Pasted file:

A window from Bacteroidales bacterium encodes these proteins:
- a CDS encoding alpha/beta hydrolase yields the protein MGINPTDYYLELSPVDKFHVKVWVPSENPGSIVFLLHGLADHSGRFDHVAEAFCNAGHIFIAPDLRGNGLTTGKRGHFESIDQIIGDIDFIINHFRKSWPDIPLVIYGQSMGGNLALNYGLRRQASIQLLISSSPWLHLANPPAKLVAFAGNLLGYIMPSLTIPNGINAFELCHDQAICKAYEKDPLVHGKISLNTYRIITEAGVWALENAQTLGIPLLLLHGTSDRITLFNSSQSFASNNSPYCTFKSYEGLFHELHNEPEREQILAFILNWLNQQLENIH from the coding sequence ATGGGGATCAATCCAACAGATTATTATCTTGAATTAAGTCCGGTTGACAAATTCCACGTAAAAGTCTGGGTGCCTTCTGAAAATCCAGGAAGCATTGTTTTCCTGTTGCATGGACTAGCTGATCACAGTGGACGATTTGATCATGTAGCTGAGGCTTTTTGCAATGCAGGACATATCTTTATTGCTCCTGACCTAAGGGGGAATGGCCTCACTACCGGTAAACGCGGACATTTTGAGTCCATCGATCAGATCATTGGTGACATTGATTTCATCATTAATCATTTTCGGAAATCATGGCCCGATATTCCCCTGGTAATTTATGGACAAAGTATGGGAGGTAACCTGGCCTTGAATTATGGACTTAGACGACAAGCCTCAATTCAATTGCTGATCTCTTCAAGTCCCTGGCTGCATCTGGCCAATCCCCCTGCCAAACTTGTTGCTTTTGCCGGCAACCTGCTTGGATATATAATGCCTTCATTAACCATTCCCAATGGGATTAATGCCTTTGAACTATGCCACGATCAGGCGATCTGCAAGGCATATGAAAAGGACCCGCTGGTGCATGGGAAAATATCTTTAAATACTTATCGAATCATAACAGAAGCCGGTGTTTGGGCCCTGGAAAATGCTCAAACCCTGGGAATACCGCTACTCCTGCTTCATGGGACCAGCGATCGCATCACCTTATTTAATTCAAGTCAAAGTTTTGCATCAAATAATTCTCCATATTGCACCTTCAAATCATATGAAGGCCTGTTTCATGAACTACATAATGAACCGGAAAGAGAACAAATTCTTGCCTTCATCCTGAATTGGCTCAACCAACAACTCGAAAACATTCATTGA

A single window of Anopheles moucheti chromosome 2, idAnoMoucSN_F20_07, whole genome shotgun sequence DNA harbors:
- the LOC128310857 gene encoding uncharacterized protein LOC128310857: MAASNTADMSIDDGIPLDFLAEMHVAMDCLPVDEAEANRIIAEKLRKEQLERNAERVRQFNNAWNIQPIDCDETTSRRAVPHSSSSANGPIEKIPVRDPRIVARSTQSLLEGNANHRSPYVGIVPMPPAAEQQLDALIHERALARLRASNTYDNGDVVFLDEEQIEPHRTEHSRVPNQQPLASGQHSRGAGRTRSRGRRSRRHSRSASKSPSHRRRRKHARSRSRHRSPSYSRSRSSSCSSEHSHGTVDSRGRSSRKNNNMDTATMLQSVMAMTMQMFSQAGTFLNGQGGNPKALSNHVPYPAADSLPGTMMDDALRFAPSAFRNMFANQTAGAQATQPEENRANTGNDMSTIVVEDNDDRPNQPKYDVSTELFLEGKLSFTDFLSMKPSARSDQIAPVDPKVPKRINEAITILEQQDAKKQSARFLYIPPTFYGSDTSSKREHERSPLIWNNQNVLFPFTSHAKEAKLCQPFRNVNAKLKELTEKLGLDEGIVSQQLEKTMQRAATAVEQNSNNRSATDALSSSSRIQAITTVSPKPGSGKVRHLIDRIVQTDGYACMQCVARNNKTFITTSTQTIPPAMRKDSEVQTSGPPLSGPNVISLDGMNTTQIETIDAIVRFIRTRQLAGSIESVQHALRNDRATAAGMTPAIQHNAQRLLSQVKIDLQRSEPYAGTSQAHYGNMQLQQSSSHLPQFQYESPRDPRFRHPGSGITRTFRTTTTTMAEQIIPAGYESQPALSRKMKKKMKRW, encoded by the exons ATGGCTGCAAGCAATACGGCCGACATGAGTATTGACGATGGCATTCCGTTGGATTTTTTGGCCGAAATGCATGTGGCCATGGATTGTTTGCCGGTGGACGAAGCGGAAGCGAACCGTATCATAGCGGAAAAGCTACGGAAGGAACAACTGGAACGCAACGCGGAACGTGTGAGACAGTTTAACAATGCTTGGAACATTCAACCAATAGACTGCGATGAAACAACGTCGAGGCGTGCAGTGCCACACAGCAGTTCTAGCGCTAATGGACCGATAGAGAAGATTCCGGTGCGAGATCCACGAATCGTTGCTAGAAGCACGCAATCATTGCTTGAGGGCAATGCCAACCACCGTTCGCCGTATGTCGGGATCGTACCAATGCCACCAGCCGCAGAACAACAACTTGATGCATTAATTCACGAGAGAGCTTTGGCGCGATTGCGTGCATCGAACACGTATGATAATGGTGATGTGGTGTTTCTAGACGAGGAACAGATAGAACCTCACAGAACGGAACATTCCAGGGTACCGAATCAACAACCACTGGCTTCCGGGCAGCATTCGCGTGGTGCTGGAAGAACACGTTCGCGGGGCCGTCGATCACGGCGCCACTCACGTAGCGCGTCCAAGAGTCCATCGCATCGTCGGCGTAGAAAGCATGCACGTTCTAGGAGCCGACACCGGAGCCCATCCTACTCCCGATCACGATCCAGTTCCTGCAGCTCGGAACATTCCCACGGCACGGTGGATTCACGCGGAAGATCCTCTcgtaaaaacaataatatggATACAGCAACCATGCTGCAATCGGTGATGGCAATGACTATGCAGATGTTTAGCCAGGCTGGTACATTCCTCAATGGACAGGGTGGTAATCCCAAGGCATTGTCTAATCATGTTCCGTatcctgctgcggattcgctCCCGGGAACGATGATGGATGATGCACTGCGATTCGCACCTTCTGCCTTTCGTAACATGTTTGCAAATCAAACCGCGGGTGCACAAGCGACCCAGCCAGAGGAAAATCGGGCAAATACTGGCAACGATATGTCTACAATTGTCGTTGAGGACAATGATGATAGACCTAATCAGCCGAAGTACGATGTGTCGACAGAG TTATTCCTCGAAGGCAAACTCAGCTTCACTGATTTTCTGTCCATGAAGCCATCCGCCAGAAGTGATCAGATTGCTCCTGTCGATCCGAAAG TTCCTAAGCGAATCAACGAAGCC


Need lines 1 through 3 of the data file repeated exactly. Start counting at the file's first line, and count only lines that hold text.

A window from Bacteroidales bacterium encodes these proteins:
- a CDS encoding alpha/beta hydrolase yields the protein MGINPTDYYLELSPVDKFHVKVWVPSENPGSIVFLLHGLADHSGRFDHVAEAFCNAGHIFIAPDLRGNGLTTGKRGHFESIDQIIGDIDFIINHFRKSWPDIPLVIYGQSMGGNLALNYGLRRQASIQLLISSSPWLHLANPPAKLVAFAGNLLGYIMPSLTIPNGINAFELCHDQAICKAYEKDPLVHGKISLNTYRIITEAGVWALENAQTLGIPLLLLHGTSDRITLFNSSQSFASNNSPYCTFKSYEGLFHELHNEPEREQILAFILNWLNQQLENIH from the coding sequence ATGGGGATCAATCCAACAGATTATTATCTTGAATTAAGTCCGGTTGACAAATTCCACGTAAAAGTCTGGGTGCCTTCTGAAAATCCAGGAAGCATTGTTTTCCTGTTGCATGGACTAGCTGATCACAGTGGACGATTTGATCATGTAGCTGAGGCTTTTTGCAATGCAGGACATATCTTTATTGCTCCTGACCTAAGGGGGAATGGCCTCACTACCGGTAAACGCGGACATTTTGAGTCCATCGATCAGATCATTGGTGACATTGATTTCATCATTAATCATTTTCGGAAATCATGGCCCGATATTCCCCTGGTAATTTATGGACAAAGTATGGGAGGTAACCTGGCCTTGAATTATGGACTTAGACGACAAGCCTCAATTCAATTGCTGATCTCTTCAAGTCCCTGGCTGCATCTGGCCAATCCCCCTGCCAAACTTGTTGCTTTTGCCGGCAACCTGCTTGGATATATAATGCCTTCATTAACCATTCCCAATGGGATTAATGCCTTTGAACTATGCCACGATCAGGCGATCTGCAAGGCATATGAAAAGGACCCGCTGGTGCATGGGAAAATATCTTTAAATACTTATCGAATCATAACAGAAGCCGGTGTTTGGGCCCTGGAAAATGCTCAAACCCTGGGAATACCGCTACTCCTGCTTCATGGGACCAGCGATCGCATCACCTTATTTAATTCAAGTCAAAGTTTTGCATCAAATAATTCTCCATATTGCACCTTCAAATCATATGAAGGCCTGTTTCATGAACTACATAATGAACCGGAAAGAGAACAAATTCTTGCCTTCATCCTGAATTGGCTCAACCAACAACTCGAAAACATTCATTGA

A single window of Anopheles moucheti chromosome 2, idAnoMoucSN_F20_07, whole genome shotgun sequence DNA harbors: